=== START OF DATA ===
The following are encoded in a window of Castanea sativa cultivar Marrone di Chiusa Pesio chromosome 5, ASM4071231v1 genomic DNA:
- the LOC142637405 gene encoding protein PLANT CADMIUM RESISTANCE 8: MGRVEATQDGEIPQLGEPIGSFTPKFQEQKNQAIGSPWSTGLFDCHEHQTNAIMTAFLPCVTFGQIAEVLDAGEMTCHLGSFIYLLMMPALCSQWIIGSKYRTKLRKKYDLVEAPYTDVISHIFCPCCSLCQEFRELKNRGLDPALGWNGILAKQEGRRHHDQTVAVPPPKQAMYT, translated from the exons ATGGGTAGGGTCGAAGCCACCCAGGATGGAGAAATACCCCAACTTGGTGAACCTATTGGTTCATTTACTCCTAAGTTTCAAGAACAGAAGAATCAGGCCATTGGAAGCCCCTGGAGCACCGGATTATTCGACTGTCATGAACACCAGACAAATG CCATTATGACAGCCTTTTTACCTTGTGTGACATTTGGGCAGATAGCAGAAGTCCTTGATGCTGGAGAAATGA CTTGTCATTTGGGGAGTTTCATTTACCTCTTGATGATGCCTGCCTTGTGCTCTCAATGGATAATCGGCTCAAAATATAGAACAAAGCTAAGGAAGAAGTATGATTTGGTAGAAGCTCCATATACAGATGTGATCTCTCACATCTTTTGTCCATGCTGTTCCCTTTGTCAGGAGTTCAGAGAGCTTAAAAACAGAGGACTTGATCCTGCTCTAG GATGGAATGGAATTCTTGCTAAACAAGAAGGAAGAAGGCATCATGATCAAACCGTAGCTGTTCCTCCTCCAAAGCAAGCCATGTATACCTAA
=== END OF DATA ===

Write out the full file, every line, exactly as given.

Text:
The following are encoded in a window of Castanea sativa cultivar Marrone di Chiusa Pesio chromosome 5, ASM4071231v1 genomic DNA:
- the LOC142637405 gene encoding protein PLANT CADMIUM RESISTANCE 8: MGRVEATQDGEIPQLGEPIGSFTPKFQEQKNQAIGSPWSTGLFDCHEHQTNAIMTAFLPCVTFGQIAEVLDAGEMTCHLGSFIYLLMMPALCSQWIIGSKYRTKLRKKYDLVEAPYTDVISHIFCPCCSLCQEFRELKNRGLDPALGWNGILAKQEGRRHHDQTVAVPPPKQAMYT, translated from the exons ATGGGTAGGGTCGAAGCCACCCAGGATGGAGAAATACCCCAACTTGGTGAACCTATTGGTTCATTTACTCCTAAGTTTCAAGAACAGAAGAATCAGGCCATTGGAAGCCCCTGGAGCACCGGATTATTCGACTGTCATGAACACCAGACAAATG CCATTATGACAGCCTTTTTACCTTGTGTGACATTTGGGCAGATAGCAGAAGTCCTTGATGCTGGAGAAATGA CTTGTCATTTGGGGAGTTTCATTTACCTCTTGATGATGCCTGCCTTGTGCTCTCAATGGATAATCGGCTCAAAATATAGAACAAAGCTAAGGAAGAAGTATGATTTGGTAGAAGCTCCATATACAGATGTGATCTCTCACATCTTTTGTCCATGCTGTTCCCTTTGTCAGGAGTTCAGAGAGCTTAAAAACAGAGGACTTGATCCTGCTCTAG GATGGAATGGAATTCTTGCTAAACAAGAAGGAAGAAGGCATCATGATCAAACCGTAGCTGTTCCTCCTCCAAAGCAAGCCATGTATACCTAA